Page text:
From mediaeval times – and maybe even earlier – this area was characterised by fields and market gardens that fed the growing metropolis. Unusually, unlike many surrounding areas, it resisted the encroachment of buildings. The site of the current nature reserve persisted as a single isolated pocket of rural life right until the mid 19th century.

In the 1400s, it was part of the Burgoyne freehold estate centred in Shoreditch when it was largely used as nurseries and market gardens. The land passed through many hands subsequently, including in the 16th century, to Dame Joan Cromwell. In 1717, when records describe ’47 acres of meadow and pasture, now or late in the occupation of Edmon Lidgold’. 

To the west, in 1746, Coates Farm on Saffron Close was the nearest large farm. At this time farming would have been a mix of arable, and livestock consisting primarily of sheep, geese and pigs. There are detailed accounts of the types of produce cultivated in Bethnal Green ranging from orchards to soft fruits, cut flowers, herbs, gooseberries, vines, artichokes, peaches, plums, nectarines and saffron which is processed from the crocus sativus plant.

John Mandeno is recorded as a local gardener along with his son to the land north of Punderson’s Gardens and Hollybush Gardens in 1802- 1836 when land was passed to a developer. Incidentally Pundersons Gardens were created by Captain Jonathan Punderson who was also elected as headborough of the parish of St John, Wapping, and is mentioned in dispatches between Samuel Athawes to George Washington regarding his ship Neptune arriving at the York River, Virginia in 1774, two years before the Declaration of American Independence.

The ownership and use of the land changed fundamentally in 1842 when Sir William Fowle Middleton sold it to the Bishop of London and William Cotton for the site of St Jude’s Church and School.

The Church was now saw the East End as a pastoral challenge. Bethnal Green was the third most populated area of London. Alongside growth there was poverty and decay, small homes without drainage or sewerage. By1848, the average life expectancy for mechanics, servants and labourers was just sixteen!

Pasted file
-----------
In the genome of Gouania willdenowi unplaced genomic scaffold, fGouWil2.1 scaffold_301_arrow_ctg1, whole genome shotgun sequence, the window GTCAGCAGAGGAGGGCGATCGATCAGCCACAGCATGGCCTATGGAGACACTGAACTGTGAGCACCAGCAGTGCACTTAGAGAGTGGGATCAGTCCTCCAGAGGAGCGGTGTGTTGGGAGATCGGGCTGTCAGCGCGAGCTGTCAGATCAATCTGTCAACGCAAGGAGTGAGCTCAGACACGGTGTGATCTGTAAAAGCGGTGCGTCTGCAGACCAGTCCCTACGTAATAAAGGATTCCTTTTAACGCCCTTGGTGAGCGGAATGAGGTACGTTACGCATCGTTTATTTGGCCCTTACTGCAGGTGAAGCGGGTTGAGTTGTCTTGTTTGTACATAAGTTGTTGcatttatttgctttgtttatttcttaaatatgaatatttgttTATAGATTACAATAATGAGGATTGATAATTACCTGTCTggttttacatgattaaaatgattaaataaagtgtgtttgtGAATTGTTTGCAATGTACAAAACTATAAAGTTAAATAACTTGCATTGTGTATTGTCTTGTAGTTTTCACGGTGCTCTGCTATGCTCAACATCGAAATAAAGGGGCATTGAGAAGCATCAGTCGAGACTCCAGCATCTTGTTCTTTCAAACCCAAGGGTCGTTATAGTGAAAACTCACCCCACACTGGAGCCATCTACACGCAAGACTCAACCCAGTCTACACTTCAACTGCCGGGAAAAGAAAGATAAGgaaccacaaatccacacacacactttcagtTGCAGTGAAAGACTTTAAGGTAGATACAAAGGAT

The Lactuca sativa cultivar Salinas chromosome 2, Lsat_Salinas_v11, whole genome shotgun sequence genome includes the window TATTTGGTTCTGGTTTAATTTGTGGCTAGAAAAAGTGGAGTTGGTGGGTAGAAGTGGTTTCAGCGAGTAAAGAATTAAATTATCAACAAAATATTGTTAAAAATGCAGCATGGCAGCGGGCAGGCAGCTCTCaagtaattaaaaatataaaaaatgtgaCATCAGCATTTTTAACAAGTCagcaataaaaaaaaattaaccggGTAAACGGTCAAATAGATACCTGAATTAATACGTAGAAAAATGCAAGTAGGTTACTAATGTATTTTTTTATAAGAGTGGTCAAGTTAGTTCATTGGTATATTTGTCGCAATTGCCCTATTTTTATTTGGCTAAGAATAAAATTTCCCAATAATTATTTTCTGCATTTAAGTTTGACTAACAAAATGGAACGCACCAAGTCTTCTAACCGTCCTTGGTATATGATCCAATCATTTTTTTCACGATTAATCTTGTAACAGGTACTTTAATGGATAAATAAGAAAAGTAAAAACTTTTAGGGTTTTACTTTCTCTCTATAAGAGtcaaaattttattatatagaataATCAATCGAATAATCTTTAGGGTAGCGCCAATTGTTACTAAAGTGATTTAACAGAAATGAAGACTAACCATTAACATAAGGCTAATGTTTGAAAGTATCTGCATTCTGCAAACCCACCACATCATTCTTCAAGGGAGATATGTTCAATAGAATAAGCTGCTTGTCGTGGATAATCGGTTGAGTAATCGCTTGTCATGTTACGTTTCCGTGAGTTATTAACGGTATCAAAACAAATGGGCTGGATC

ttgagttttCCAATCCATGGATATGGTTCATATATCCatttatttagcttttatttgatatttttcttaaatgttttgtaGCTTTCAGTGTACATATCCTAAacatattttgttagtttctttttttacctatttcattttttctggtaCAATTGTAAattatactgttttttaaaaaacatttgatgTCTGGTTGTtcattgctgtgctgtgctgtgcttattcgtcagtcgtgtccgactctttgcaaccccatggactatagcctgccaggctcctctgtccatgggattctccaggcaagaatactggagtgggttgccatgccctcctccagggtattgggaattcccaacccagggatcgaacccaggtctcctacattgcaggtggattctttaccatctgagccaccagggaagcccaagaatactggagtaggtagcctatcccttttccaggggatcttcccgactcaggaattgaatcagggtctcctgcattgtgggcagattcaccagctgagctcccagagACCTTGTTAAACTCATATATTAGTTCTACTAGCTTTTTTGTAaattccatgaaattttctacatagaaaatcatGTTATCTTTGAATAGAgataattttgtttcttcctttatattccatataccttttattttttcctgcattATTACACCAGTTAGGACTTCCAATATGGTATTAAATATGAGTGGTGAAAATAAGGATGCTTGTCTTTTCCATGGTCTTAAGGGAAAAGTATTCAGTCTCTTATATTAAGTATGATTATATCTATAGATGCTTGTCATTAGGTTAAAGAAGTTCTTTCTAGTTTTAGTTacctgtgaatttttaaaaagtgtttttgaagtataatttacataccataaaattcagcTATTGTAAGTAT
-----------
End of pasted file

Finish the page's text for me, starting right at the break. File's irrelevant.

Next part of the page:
The Bishop of London, Charles James Blomfield, had established the Metropolis Church Extension Fund in 1836 in order to build fifty new churches across the city. He was widely criticised for being far too ambitious but actually oversaw the delivery of seventy-eight. In 1839 in parallel to this initiative the Bethnal Green Churches and Schools Fund was established at a cost in today’s money of £86million to create ten new parishes each with a church, school and parsonage. St Jude’s was created on the footprint of the current Raynes Foundation Middle School. It was designed by the architect Henry Clutton in a Romanesque style with a capacity of around 1110 and opened in 1846. But St Jude’s was more than a Church. It was a social space for community interaction with a library, a provident society, a school, a young men’s society, soup kitchen and institute and hosted classes for mothers and their children.

The landscape of Bethnal Green was significantly altered during the aerial bombardment of World War II. St Jude’s itself was damaged by a bomb in 1940 and was subsequently demolished. The ruins of the former buildings remained untouched for many years and were progressively reclaimed by nature and became wilder and wilder.

Later a group of local people recognized the latent potential of the site and with support from the Environment Trust started to clear the site.

Tower Hamlets Council fenced it off in the 1970s to protect it and in the late 90s the Teesdale and Hollybush TRA became its stewards, with continued support from the Council. A collaboration between them and Nomad Projects Ltd in 2014 has resulted in a series of substantial cross-disciplinary projects (see Projects), to the significant development of the site and, in 2016, the National Award for Innovation given by Kew Gardens.